Mostly terrestrial ferns, sometimes climbers starting from the ground, rhizome mostly erect, sometimes rampant, dictyostelic, bearing dark, basally attached scales. Fronds mostly long stipitate, the stipe with 2 to several bundles in a ring, or many bundles in a more complex arrangement, lamina pinnatifid or pinnate, sometimes simple, lobed, or bipinnatifid, uniform or with strongly contracted fertile pinnae or lobes, glabrous, hairy and/or scaly, veins free to the margin, or anastomosing in a single (rarely more) series of costal areoles. Sori elongate and continuous along a vascular network either side of the midrib, protected by an indusium opening inwards, less often exindusiate, sometimes sori short, occasionally confluent, in 1 - 2 rows; annulus longitudinal, interrupted; spores monolete.
A family of 11 genera worldwide, with c. 240 species. In Papuasia there are 4 genera with c. 33 species.
Copeland, E.B. 1949. Aspleniaceae and Blechnaceae of New Guinea. Philip. J. Sci. 78: 207 - 229.
Holttum, R.E. 1932. On Stenochlaena, Lomariopsis and Teratophyllum on the Malayan region. Gard. Bull. Str. Set. 5: 245 - 313, f. 1 - 39, pl. 1 - 12.
Holttum, R.E. 1937. Further notes on Stenochlaena, Lomariopsis and Teratophyllum. Gard. Bull. Str. Set. 9: 139 - 144.
Holttum, R.E. 1971. The genus Stenochlaena J. Smith with description of a new species. Amer. Fern J. 61: 119 - 123.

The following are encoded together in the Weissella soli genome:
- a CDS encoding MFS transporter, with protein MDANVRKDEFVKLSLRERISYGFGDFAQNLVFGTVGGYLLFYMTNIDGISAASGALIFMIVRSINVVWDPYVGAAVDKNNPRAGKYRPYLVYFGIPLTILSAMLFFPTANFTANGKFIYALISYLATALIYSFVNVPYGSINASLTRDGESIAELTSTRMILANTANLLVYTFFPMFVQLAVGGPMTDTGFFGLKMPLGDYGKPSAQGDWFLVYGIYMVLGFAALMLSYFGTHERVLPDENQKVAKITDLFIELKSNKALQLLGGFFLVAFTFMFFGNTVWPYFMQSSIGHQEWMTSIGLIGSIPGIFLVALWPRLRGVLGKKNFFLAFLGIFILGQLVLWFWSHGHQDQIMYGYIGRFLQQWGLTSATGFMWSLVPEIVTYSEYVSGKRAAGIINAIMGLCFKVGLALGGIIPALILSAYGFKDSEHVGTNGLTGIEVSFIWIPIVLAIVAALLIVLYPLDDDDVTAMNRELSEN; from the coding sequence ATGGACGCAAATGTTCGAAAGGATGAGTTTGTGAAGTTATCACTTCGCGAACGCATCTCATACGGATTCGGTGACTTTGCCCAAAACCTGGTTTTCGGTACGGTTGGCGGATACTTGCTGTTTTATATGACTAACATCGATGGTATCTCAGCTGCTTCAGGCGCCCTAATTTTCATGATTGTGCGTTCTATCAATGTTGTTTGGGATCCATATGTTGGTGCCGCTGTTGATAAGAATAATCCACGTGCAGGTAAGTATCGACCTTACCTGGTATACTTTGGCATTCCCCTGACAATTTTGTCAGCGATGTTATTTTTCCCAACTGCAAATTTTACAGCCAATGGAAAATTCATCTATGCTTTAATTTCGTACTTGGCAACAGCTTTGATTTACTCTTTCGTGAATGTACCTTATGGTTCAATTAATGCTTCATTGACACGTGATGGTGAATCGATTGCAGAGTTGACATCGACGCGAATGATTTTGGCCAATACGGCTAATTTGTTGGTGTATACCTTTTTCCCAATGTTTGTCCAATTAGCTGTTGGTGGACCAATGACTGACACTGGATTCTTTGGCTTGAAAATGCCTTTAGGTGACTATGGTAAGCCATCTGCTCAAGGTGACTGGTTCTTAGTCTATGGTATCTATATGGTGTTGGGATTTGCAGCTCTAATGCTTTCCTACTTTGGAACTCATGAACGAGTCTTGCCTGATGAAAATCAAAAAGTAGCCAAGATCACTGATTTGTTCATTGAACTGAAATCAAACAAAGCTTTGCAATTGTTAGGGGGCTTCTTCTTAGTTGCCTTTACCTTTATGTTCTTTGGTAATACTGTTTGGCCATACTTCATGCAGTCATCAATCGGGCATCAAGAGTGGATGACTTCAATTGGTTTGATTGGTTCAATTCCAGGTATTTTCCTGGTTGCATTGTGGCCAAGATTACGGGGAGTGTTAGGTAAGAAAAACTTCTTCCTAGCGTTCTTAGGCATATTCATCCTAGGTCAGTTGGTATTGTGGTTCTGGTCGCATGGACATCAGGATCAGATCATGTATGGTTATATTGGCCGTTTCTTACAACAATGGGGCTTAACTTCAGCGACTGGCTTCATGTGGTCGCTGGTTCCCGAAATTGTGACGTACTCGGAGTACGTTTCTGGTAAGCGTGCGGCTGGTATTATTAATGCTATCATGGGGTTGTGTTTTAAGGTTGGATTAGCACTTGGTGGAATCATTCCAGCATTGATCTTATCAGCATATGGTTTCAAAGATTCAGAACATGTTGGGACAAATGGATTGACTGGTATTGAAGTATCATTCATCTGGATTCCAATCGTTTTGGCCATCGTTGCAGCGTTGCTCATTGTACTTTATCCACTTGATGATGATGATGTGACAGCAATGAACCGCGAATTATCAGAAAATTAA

Parris, B.S. 1978. A new Species of Doodia R. Br. (Blechnaceae) from New Guinea. Blumea 34: 505 - 506.
High-climbers starting from the ground; sterile pinnae with a narrow series of costal areoles (best seen at the apex of the pinnae); sporangia acrostichoid on contracted fertile pinnae, indusium lacking but the edge of the lamina may be reflexed...
|Terrestrial; venation not as above; sori not acrostichoid, or if apparently so then a thin indusium along the edge of the fertile leaflets...||
|2||Sori continuous along each side of the costa of the leaflet, a sterile lamina present beyond the sorus or not...||
Blechnum (c. 25)
|Sori not continuous throughout the length of the leaflet, one sorus to each areole along the costa...||
|3||Small ferns; simply pinnate, the edges of the pinnae sharply toothed; no proliferous bud near apex of frond...||
|Large ferns; at least bipinnatifid, the edges of the lobes not very sharply toothed; a large scaly proliferous bud near the apex of the frond...||
Blechnum fraseri is somewhat anomalous in that genus with its bipinnatifid-serrate fronds (and by implication the very closely related B. rosenstockii with pinnatifid serrate fronds) and has been assigned its own genus, Diploblechnum, which may be related to the Australian genus, Pteridoblechnum; the validity of such a distinction at the generic level needs further investigation.
The anatomy of Stenochlaena is somewhat anomalous in this family and some authors have placed it in its own family, the Stenochlaenaceae. It has been included in several other families in the past.
Updated November 1999 by Jim Croft (email@example.com)